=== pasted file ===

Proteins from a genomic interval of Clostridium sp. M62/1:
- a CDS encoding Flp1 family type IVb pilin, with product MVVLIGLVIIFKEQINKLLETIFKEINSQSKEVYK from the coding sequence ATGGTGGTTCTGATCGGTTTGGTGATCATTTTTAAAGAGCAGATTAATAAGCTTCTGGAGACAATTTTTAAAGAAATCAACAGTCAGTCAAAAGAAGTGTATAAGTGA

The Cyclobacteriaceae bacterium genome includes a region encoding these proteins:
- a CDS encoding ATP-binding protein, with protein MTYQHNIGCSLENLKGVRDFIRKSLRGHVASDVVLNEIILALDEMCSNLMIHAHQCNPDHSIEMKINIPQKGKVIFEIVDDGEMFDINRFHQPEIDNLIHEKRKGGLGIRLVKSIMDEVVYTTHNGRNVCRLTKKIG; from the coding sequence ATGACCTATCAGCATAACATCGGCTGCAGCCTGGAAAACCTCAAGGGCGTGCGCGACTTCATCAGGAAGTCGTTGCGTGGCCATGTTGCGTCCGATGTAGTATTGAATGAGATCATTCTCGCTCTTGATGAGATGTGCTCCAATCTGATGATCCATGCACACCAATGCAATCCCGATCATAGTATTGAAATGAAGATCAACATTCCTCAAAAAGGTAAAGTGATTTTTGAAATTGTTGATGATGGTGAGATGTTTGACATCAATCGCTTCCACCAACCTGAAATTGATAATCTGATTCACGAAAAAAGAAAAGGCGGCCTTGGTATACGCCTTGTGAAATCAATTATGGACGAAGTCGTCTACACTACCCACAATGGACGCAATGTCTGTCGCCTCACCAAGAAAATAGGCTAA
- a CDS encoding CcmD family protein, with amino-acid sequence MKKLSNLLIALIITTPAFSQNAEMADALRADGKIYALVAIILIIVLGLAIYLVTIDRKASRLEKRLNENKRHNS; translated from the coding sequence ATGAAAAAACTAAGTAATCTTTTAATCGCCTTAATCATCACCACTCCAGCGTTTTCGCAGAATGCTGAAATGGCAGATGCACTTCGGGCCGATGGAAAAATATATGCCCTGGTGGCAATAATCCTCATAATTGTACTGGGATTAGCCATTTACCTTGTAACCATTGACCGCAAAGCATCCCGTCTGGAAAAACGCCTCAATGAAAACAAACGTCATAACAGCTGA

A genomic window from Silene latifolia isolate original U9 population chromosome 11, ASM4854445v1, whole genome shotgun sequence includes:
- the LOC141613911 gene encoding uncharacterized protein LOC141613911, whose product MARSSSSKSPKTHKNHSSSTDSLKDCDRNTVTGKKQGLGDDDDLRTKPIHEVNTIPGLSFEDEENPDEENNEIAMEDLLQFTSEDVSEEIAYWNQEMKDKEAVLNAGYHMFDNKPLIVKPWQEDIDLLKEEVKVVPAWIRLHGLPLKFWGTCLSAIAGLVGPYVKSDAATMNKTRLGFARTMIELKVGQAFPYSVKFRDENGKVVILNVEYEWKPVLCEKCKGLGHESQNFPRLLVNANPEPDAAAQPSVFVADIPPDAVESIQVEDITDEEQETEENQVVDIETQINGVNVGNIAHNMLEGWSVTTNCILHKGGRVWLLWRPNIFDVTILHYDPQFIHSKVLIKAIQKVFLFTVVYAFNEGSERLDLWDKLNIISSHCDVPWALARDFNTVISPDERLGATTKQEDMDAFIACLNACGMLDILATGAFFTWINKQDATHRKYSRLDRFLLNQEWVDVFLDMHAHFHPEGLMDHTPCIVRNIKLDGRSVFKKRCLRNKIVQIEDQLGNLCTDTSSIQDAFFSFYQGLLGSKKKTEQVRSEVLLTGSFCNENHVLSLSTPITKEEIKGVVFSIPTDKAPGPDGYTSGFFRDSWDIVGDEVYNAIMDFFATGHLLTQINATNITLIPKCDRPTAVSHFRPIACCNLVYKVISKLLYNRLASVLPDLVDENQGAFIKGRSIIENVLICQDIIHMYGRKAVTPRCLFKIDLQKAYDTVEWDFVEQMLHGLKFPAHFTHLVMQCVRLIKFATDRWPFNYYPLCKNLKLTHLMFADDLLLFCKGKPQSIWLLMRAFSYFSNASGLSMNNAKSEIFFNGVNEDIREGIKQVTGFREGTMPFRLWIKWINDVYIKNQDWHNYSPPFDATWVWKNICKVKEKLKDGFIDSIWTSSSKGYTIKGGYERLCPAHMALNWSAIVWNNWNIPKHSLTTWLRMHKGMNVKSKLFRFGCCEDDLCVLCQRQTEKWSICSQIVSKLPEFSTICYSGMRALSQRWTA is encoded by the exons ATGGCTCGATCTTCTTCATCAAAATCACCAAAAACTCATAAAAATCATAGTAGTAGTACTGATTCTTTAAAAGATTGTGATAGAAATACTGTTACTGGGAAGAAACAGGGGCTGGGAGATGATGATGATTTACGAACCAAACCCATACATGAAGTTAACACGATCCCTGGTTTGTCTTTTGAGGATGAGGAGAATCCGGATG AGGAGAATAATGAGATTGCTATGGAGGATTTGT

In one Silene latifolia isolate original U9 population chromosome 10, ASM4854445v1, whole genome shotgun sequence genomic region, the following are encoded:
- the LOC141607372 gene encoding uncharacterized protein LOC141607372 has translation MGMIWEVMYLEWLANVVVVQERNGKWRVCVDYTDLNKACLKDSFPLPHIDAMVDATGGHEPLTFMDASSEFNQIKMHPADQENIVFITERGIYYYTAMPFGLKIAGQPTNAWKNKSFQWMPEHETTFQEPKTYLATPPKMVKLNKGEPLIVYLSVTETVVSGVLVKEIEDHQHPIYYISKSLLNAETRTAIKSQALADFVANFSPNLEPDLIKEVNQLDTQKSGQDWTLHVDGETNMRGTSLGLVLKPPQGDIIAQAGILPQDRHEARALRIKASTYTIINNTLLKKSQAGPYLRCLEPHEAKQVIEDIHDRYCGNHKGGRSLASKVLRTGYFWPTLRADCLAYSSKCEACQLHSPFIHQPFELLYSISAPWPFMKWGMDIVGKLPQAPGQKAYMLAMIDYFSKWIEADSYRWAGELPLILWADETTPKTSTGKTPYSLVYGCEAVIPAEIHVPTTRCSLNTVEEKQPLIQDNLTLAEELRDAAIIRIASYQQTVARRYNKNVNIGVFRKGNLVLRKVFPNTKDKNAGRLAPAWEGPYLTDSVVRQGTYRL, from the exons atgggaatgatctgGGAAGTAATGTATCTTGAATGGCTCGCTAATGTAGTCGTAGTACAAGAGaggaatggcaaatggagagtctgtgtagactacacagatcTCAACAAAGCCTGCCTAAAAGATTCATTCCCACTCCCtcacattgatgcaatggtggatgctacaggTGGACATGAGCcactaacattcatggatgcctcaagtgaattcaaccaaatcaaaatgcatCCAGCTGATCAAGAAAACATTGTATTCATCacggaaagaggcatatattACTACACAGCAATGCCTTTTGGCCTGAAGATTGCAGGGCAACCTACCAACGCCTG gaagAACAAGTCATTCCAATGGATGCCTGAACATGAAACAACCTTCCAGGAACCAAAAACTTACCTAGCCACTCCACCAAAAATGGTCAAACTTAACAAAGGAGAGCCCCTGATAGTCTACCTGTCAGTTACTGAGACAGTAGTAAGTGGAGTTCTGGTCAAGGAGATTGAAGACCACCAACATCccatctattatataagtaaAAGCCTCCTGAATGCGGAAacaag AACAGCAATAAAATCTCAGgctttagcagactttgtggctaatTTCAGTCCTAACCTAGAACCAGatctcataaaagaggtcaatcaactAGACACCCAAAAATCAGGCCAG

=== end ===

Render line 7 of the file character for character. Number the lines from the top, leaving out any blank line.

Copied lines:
- the LOC141613911 gene encoding uncharacterized protein LOC141613911, whose product MARSSSSKSPKTHKNHSSSTDSLKDCDRNTVTGKKQGLGDDDDLRTKPIHEVNTIPGLSFEDEENPDEENNEIAMEDLLQFTSEDVSEEIAYWNQEMKDKEAVLNAGYHMFDNKPLIVKPWQEDIDLLKEEVKVVPAWIRLHGLPLKFWGTCLSAIAGLVGPYVKSDAATMNKTRLGFARTMIELKVGQAFPYSVKFRDENGKVVILNVEYEWKPVLCEKCKGLGHESQNFPRLLVNANPEPDAAAQPSVFVADIPPDAVESIQVEDITDEEQETEENQVVDIETQINGVNVGNIAHNMLEGWSVTTNCILHKGGRVWLLWRPNIFDVTILHYDPQFIHSKVLIKAIQKVFLFTVVYAFNEGSERLDLWDKLNIISSHCDVPWALARDFNTVISPDERLGATTKQEDMDAFIACLNACGMLDILATGAFFTWINKQDATHRKYSRLDRFLLNQEWVDVFLDMHAHFHPEGLMDHTPCIVRNIKLDGRSVFKKRCLRNKIVQIEDQLGNLCTDTSSIQDAFFSFYQGLLGSKKKTEQVRSEVLLTGSFCNENHVLSLSTPITKEEIKGVVFSIPTDKAPGPDGYTSGFFRDSWDIVGDEVYNAIMDFFATGHLLTQINATNITLIPKCDRPTAVSHFRPIACCNLVYKVISKLLYNRLASVLPDLVDENQGAFIKGRSIIENVLICQDIIHMYGRKAVTPRCLFKIDLQKAYDTVEWDFVEQMLHGLKFPAHFTHLVMQCVRLIKFATDRWPFNYYPLCKNLKLTHLMFADDLLLFCKGKPQSIWLLMRAFSYFSNASGLSMNNAKSEIFFNGVNEDIREGIKQVTGFREGTMPFRLWIKWINDVYIKNQDWHNYSPPFDATWVWKNICKVKEKLKDGFIDSIWTSSSKGYTIKGGYERLCPAHMALNWSAIVWNNWNIPKHSLTTWLRMHKGMNVKSKLFRFGCCEDDLCVLCQRQTEKWSICSQIVSKLPEFSTICYSGMRALSQRWTA is encoded by the exons ATGGCTCGATCTTCTTCATCAAAATCACCAAAAACTCATAAAAATCATAGTAGTAGTACTGATTCTTTAAAAGATTGTGATAGAAATACTGTTACTGGGAAGAAACAGGGGCTGGGAGATGATGATGATTTACGAACCAAACCCATACATGAAGTTAACACGATCCCTGGTTTGTCTTTTGAGGATGAGGAGAATCCGGATG AGGAGAATAATGAGATTGCTATGGAGGATTTGT